Store Norske Skriftkompani
Norwegian type designer, b. 1991, who graduated from Westerdals School of Art in Oslo in 2015 and ECAL in 2017. At ECAL in Lausanne, he finished an MA in Art Direction and completed an exhaustive comparative study of the Geometric Sans genre. He joined Lineto in 2017 and returned to Norway in 2020, where he set up his own commercial type foundry, Store Norske Skriftkompani, in Volda. His typefaces:
- During his studies at Westerdals in Oslo, Arve Båtevik created the display typeface Toulouse (2014). Toulouse consists of a basic sans skeleton. Arve then added two weights, one in a 2 to 1 ratio, and one in a 1 to 2 ratio. This allows for some great designs for logos and posters.
- In 2015, from his then base in Zurich, he created Sagen Grotesk as an interpretation of Schelter Grotesk (after Schelter Breite Grotesk, 1886), and developed Passelig Sans from the bottom up.
- With Maura Paolozzi, he co-designed LL Prismaset A and B at Lineto (2003-2017). Both LL Prismaset A and LL Prismaset B are based on Rudolf Koch's Prisma (1930).
- LL Supreme (2020, Lineto). He writes: LL Supreme presents a new take on Paul Renner's Futura (1927). [...] Working against the current tendency of interpolating entire families, each cut of LL Supreme was drawn separately and, as a consequence, has its own identity.
- LL Ruder Plakatschrift. Done with Hans-Christian Pulver.
- Store Norske Jazz Book & Italic (2015-2020) and Store Norske Jazz (2021). A sans typeface inspired by Frutiger's Univers and Hoefer's Permanent. In the end it is closer to Univers and a bit more playful (which is not hard---Frutiger's fonts are hardly playful). He writes: Store Norske Jazz is a typeface well within the aesthetically dodgy territory of the contrasted sans serif.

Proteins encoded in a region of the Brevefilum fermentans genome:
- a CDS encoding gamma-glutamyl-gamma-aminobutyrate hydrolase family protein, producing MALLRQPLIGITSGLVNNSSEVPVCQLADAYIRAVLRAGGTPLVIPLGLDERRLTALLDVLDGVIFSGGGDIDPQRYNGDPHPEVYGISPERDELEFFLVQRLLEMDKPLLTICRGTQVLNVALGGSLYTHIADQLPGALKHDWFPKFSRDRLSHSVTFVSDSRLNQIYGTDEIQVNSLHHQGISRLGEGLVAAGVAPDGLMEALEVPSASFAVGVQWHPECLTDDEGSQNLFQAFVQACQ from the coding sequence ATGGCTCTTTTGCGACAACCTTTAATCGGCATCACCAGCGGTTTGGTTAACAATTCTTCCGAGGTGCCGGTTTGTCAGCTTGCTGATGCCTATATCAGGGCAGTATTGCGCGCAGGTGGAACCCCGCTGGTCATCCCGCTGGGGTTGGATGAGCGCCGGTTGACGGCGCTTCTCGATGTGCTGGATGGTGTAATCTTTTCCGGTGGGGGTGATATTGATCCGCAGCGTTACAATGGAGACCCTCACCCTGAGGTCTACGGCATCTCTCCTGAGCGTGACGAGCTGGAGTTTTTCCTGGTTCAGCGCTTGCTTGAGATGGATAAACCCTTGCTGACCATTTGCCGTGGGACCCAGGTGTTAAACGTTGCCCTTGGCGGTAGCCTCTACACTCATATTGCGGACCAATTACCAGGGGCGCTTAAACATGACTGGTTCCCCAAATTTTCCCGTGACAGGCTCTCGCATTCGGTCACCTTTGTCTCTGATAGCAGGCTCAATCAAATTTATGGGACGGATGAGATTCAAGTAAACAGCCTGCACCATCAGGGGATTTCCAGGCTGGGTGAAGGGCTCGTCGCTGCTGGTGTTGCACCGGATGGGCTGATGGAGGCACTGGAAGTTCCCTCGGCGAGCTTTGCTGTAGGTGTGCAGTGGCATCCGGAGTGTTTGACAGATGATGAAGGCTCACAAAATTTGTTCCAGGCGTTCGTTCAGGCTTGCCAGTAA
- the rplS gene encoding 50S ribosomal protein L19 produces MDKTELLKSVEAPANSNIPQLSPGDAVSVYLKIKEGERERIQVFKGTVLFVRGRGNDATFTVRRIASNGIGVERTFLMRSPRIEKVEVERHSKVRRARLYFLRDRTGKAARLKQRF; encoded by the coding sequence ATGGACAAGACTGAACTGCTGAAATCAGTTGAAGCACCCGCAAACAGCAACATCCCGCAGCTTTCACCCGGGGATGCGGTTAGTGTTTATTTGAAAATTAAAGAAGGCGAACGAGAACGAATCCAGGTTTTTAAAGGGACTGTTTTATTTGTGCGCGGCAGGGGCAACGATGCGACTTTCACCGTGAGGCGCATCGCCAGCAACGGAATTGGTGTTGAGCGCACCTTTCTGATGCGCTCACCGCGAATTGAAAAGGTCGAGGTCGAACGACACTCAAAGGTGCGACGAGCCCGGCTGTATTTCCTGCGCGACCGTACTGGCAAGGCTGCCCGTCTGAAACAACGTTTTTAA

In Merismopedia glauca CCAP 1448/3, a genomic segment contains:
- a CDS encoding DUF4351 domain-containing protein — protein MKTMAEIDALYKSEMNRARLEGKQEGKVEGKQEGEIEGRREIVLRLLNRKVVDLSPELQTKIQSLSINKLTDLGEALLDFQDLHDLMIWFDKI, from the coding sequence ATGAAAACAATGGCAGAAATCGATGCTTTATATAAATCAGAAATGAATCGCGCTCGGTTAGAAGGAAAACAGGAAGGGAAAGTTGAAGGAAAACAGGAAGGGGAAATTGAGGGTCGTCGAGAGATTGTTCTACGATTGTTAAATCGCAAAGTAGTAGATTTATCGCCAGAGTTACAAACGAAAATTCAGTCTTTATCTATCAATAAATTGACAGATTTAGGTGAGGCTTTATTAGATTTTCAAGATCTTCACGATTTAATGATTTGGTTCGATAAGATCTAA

- Store Norske Tyggis (2016-2020). A prismatic typeface that extends the phototype Or (1967, Andy Song for Studio Hollenstein).
- Store Norske Trafikk Medium & Italic (2014-2020). A constructed sans serif, based on the Norwegian road sign typeface Trafikkalfabetet (Karl Petter Sandbaek, 1965, for the Norwegian Public Roads Administration). Trafikkalfabetet is modeled after the German road sign typeface DIN 1451, and the British road sign typeface Transport.
- Store Norske Brus (2017-2020). Mecano-inspired letters.
- Store Norske Foto Book & Italic (2015-2020). A sans that pays homage to phototype.
- Store Norske Mekaniske (2020). A constructivist typeface based on the lettering on Akers Mekaniske Verksted's shipyard workshop in Oslo.
- Store Norske Maleri (2020): Store Norske Maleri is a remix of Ehmcke's Mediaeval (Designed in 1917, published by Schriftgiesserei D. Stempel AG in 1920). I find the original intriguing in many ways, especially how he managed to sneak so many circles, triangles and squares---while still maintaining a rough arts and crafts aesthetic. In my version the capitals are quite true to the original, although I did put some more circles, triangles and squares in there. The lowercase, numbers and the remaining characters deviate quite a bit from the original.
- Store Norske Stilig (2021). A colour remix and elaboration of a display phototype named Indigo by Andy Song (1936-1995), which was designed in 1972 for Studios Hollenstein Phototypo in Paris. In addition to the colour font, Stilig exists in Dark, Light, Solid and Open styles.
- Store Norske Funksjon (2021). A display colour geometric solid font, based on a lettering alphabet by Erich Mollowitz that was featured in Moderne Vindusreklame [Modern Window Advertisement] (1933, Knut Schjefstad in 1933), an instructional book on shop front decoration. Knut Schjefstad (1905-1943) is best known for playing the long neck banjo in Norway's first jazz orchestra Sixpence.
- Store Norske Ja (2021). A sans typeface that started out as a revival of Akzidenz Grotesk.
- Store Norske Samvirke (2020) is an all-caps typeface based on the lettering found on the Oslo Samvirkelag store in the Kampen city district.